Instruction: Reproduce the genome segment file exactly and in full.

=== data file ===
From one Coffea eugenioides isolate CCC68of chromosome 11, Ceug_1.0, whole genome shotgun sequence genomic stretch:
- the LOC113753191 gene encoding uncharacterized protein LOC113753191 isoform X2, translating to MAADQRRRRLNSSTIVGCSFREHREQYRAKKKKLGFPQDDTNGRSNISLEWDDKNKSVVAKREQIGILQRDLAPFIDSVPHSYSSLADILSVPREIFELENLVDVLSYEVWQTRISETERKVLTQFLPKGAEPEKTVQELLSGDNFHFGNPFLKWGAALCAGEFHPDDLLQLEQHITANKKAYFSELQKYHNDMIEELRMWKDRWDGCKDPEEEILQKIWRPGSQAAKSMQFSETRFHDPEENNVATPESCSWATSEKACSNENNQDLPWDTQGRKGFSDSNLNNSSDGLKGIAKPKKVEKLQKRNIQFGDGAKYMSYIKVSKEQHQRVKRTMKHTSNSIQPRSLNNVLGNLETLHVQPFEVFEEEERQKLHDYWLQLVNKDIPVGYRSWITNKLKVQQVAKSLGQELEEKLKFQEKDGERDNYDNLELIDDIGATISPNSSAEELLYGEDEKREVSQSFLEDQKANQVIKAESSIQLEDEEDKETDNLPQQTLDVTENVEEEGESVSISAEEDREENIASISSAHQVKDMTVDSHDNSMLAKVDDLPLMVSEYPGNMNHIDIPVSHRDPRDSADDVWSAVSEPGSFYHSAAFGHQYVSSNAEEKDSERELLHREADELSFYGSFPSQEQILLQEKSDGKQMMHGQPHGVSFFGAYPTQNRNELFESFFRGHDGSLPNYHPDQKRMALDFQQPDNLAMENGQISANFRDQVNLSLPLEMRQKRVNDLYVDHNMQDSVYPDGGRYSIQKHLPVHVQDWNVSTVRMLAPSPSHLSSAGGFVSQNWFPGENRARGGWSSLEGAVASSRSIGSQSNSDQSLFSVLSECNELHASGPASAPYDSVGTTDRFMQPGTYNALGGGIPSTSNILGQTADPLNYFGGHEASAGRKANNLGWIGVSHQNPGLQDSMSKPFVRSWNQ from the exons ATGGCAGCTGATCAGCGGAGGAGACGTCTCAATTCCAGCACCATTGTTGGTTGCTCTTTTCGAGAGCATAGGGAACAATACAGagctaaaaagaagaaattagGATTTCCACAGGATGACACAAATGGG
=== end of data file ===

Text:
From one Coffea eugenioides isolate CCC68of chromosome 11, Ceug_1.0, whole genome shotgun sequence genomic stretch:
- the LOC113753191 gene encoding uncharacterized protein LOC113753191 isoform X2, translating to MAADQRRRRLNSSTIVGCSFREHREQYRAKKKKLGFPQDDTNGRSNISLEWDDKNKSVVAKREQIGILQRDLAPFIDSVPHSYSSLADILSVPREIFELENLVDVLSYEVWQTRISETERKVLTQFLPKGAEPEKTVQELLSGDNFHFGNPFLKWGAALCAGEFHPDDLLQLEQHITANKKAYFSELQKYHNDMIEELRMWKDRWDGCKDPEEEILQKIWRPGSQAAKSMQFSETRFHDPEENNVATPESCSWATSEKACSNENNQDLPWDTQGRKGFSDSNLNNSSDGLKGIAKPKKVEKLQKRNIQFGDGAKYMSYIKVSKEQHQRVKRTMKHTSNSIQPRSLNNVLGNLETLHVQPFEVFEEEERQKLHDYWLQLVNKDIPVGYRSWITNKLKVQQVAKSLGQELEEKLKFQEKDGERDNYDNLELIDDIGATISPNSSAEELLYGEDEKREVSQSFLEDQKANQVIKAESSIQLEDEEDKETDNLPQQTLDVTENVEEEGESVSISAEEDREENIASISSAHQVKDMTVDSHDNSMLAKVDDLPLMVSEYPGNMNHIDIPVSHRDPRDSADDVWSAVSEPGSFYHSAAFGHQYVSSNAEEKDSERELLHREADELSFYGSFPSQEQILLQEKSDGKQMMHGQPHGVSFFGAYPTQNRNELFESFFRGHDGSLPNYHPDQKRMALDFQQPDNLAMENGQISANFRDQVNLSLPLEMRQKRVNDLYVDHNMQDSVYPDGGRYSIQKHLPVHVQDWNVSTVRMLAPSPSHLSSAGGFVSQNWFPGENRARGGWSSLEGAVASSRSIGSQSNSDQSLFSVLSECNELHASGPASAPYDSVGTTDRFMQPGTYNALGGGIPSTSNILGQTADPLNYFGGHEASAGRKANNLGWIGVSHQNPGLQDSMSKPFVRSWNQ from the exons ATGGCAGCTGATCAGCGGAGGAGACGTCTCAATTCCAGCACCATTGTTGGTTGCTCTTTTCGAGAGCATAGGGAACAATACAGagctaaaaagaagaaattagGATTTCCACAGGATGACACAAATGGG